DUBLIN, December 3 – Irish football chiefs on Wednesday criticised FIFA President Sepp Blatter for making public details of their request for a '33rd' place at the World Cup in the wake of the Thierry Henry handball row.In a statement, the Football Association of Ireland (FAI) said it had asked for the request to be taken off the agenda for Wednesday’s scheduled meeting of FIFA’s executive committee in Cape Town.
"The Football Association of Ireland acknowledges that the suggestion of an additional place at the World Cup is not a possibility and has requested yesterday that it will not be raised at today’s FIFA executive committee meeting," the statement said.
"The FAI has already clarified that this matter was peripheral, was not raised in any of its formal written submissions to FIFA, and was explored only fleetingly as part of a wide-ranging 90-minute discussion with that body.
"Regrettably, the matter appears to have been singled out in public by Mr Blatter despite his assurances that the meeting would remain private."
FAI officials were left infuriated and insulted after Blatter opted to make the 33rd place request public in light-hearted comments in Johannesburg earlier this week.
Their anger was underlined by the national team’s assistant manager, Liam Brady, who branded the FIFA supremo’s handling of the fallout from the Henry affair "an embarrassment."
In Cape Town, Blatter apologised Wednesday.
"I would like to express my regrets for the wrong interpretation of what I said. I regret what I have created and I’m sorry to the Ireland football confederation for these headlines going around the world," he said.
"It’s a pity I communicated in this way. Sorry again."
Ireland were denied a place in the finals by a goal that should have been disallowed because Henry used his hand to control the ball before setting up William Gallas to score.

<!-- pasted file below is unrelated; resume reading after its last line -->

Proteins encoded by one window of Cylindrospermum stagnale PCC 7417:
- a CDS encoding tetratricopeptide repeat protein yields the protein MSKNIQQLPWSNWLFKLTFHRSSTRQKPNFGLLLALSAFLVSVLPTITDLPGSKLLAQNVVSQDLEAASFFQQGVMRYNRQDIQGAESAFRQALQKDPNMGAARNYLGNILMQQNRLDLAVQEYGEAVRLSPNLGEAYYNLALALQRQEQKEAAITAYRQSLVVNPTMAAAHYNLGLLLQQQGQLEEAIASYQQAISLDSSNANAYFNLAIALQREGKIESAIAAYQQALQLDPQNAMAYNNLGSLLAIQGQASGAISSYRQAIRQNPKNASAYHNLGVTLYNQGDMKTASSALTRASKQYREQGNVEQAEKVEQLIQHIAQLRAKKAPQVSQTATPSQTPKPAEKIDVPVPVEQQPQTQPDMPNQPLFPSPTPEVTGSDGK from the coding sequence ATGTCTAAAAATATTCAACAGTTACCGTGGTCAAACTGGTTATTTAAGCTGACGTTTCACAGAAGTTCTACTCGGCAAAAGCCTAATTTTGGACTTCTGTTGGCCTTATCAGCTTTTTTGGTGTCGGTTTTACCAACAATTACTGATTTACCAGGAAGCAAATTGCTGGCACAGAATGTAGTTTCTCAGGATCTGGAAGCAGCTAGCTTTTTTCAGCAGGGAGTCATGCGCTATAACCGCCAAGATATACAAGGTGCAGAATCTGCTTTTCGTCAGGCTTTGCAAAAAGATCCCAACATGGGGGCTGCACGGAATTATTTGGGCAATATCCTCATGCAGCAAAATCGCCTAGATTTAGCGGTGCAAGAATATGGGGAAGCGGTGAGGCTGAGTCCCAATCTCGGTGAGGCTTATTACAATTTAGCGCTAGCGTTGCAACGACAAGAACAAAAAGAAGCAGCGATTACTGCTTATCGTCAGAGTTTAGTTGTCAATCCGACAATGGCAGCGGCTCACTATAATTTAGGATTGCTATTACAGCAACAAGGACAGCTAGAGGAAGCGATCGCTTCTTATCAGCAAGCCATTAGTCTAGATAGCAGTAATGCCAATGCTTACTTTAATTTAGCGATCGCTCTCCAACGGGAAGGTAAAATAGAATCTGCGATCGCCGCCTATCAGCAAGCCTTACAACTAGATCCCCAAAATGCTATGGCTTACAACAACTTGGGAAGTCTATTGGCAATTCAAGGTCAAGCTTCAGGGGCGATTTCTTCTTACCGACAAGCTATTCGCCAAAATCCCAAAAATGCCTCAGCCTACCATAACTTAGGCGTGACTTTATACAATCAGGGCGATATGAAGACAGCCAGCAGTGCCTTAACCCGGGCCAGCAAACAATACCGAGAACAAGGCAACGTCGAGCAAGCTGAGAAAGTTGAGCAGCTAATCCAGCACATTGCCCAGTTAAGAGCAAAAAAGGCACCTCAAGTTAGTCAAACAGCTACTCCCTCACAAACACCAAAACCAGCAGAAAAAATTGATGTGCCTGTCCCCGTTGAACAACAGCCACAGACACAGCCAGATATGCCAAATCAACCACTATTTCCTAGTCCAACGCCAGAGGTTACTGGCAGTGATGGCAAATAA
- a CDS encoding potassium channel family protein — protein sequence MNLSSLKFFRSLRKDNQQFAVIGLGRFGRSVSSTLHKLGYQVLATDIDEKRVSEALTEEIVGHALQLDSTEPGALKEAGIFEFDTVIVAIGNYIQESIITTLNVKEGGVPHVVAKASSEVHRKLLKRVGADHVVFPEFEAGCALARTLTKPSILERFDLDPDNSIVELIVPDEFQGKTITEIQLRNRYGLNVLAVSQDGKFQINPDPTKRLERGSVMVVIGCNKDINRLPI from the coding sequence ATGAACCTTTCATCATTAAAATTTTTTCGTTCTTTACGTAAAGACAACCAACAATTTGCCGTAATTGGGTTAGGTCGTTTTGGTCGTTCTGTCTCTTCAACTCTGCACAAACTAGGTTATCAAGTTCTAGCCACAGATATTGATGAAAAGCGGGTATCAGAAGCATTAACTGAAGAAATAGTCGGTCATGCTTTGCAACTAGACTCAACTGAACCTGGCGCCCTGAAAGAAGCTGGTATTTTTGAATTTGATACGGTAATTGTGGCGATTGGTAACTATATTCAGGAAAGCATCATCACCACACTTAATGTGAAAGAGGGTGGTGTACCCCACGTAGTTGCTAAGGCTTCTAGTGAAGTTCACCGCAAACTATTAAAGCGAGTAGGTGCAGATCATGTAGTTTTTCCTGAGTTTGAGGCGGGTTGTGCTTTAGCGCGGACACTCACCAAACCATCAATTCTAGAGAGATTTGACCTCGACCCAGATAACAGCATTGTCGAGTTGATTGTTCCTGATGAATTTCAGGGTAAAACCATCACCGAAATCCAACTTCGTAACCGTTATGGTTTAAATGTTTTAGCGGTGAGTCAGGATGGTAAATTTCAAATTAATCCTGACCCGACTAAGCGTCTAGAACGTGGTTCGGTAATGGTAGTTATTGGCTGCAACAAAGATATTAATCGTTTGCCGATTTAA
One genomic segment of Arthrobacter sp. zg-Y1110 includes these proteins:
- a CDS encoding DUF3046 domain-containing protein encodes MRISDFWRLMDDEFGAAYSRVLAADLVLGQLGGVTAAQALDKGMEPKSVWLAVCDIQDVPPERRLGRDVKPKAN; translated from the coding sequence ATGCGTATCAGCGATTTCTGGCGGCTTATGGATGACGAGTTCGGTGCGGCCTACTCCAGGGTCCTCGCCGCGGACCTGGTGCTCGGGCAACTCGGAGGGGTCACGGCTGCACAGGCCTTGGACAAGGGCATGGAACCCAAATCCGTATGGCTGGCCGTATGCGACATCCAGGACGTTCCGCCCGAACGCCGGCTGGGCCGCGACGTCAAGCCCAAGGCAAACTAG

The goal sent France to South Africa with a 2-1 aggregate win in their play-off against Ireland, who tried but failed to have the match replayed.
The FAI said its priority now was to ensure FIFA took steps to ensure there could be no repeat of the Henry incident, which has fuelled calls for video technology to be used or extra officials introduced to avoid mistakes.
The statement added: "Instead of diverting attention, we would prefer that Mr Blatter uses this opportunity to deal with the issues which have been raised formally for the benefit of football worldwide."
The FAI called on FIFA to:
— Ensure that FIFA’s rules cannot be changed mid-way through a tournament, "for whatever reason, commercial or otherwise." (This refers to FIFA’s belated decision to seed the draw for the European play-offs, thus ensuring the likes of France and Portugal could not be drawn against each other).
— Introduce video technology for matches at the highest level
— Introduce goal line assistant referees for all internationals
— Introduce stronger sanctions for players who cheat
The FAI also called on FIFA to issue a statement saying it does not condone cheating, suggesting that Blatter had been too soft on Henry. "For a man in Mr Blatter’s position to empathise with someone who scored a goal by cheating is inappropriate," the statement added.